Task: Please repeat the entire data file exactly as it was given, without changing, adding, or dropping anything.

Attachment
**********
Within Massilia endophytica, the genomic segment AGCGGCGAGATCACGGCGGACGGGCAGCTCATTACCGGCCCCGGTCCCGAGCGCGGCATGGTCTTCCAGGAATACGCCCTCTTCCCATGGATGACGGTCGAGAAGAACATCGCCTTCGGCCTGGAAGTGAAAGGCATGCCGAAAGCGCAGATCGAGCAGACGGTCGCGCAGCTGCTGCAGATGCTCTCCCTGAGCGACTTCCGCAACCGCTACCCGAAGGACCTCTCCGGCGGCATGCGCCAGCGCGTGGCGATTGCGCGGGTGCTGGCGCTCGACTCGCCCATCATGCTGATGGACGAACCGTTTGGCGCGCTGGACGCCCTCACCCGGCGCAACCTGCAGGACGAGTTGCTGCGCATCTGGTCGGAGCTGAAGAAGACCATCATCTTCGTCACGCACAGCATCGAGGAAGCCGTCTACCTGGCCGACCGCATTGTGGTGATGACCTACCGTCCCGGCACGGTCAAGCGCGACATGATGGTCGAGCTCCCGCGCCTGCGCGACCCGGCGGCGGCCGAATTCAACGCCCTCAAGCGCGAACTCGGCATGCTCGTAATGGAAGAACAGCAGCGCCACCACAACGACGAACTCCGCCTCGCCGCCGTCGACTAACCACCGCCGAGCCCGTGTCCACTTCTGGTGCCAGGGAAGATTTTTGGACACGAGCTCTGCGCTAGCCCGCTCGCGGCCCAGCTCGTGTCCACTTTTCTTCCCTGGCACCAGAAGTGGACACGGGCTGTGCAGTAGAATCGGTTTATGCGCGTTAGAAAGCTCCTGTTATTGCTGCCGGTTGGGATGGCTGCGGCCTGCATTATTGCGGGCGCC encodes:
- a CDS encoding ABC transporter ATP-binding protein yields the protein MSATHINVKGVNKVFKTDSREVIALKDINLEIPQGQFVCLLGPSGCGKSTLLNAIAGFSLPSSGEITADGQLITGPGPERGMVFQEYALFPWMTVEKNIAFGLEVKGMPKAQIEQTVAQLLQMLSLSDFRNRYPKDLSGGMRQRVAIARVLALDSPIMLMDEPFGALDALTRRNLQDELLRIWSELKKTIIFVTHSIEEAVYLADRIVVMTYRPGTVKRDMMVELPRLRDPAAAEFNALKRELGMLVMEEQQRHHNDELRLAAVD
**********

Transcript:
Within Massilia endophytica, the genomic segment AGCGGCGAGATCACGGCGGACGGGCAGCTCATTACCGGCCCCGGTCCCGAGCGCGGCATGGTCTTCCAGGAATACGCCCTCTTCCCATGGATGACGGTCGAGAAGAACATCGCCTTCGGCCTGGAAGTGAAAGGCATGCCGAAAGCGCAGATCGAGCAGACGGTCGCGCAGCTGCTGCAGATGCTCTCCCTGAGCGACTTCCGCAACCGCTACCCGAAGGACCTCTCCGGCGGCATGCGCCAGCGCGTGGCGATTGCGCGGGTGCTGGCGCTCGACTCGCCCATCATGCTGATGGACGAACCGTTTGGCGCGCTGGACGCCCTCACCCGGCGCAACCTGCAGGACGAGTTGCTGCGCATCTGGTCGGAGCTGAAGAAGACCATCATCTTCGTCACGCACAGCATCGAGGAAGCCGTCTACCTGGCCGACCGCATTGTGGTGATGACCTACCGTCCCGGCACGGTCAAGCGCGACATGATGGTCGAGCTCCCGCGCCTGCGCGACCCGGCGGCGGCCGAATTCAACGCCCTCAAGCGCGAACTCGGCATGCTCGTAATGGAAGAACAGCAGCGCCACCACAACGACGAACTCCGCCTCGCCGCCGTCGACTAACCACCGCCGAGCCCGTGTCCACTTCTGGTGCCAGGGAAGATTTTTGGACACGAGCTCTGCGCTAGCCCGCTCGCGGCCCAGCTCGTGTCCACTTTTCTTCCCTGGCACCAGAAGTGGACACGGGCTGTGCAGTAGAATCGGTTTATGCGCGTTAGAAAGCTCCTGTTATTGCTGCCGGTTGGGATGGCTGCGGCCTGCATTATTGCGGGCGCC encodes:
- a CDS encoding ABC transporter ATP-binding protein yields the protein MSATHINVKGVNKVFKTDSREVIALKDINLEIPQGQFVCLLGPSGCGKSTLLNAIAGFSLPSSGEITADGQLITGPGPERGMVFQEYALFPWMTVEKNIAFGLEVKGMPKAQIEQTVAQLLQMLSLSDFRNRYPKDLSGGMRQRVAIARVLALDSPIMLMDEPFGALDALTRRNLQDELLRIWSELKKTIIFVTHSIEEAVYLADRIVVMTYRPGTVKRDMMVELPRLRDPAAAEFNALKRELGMLVMEEQQRHHNDELRLAAVD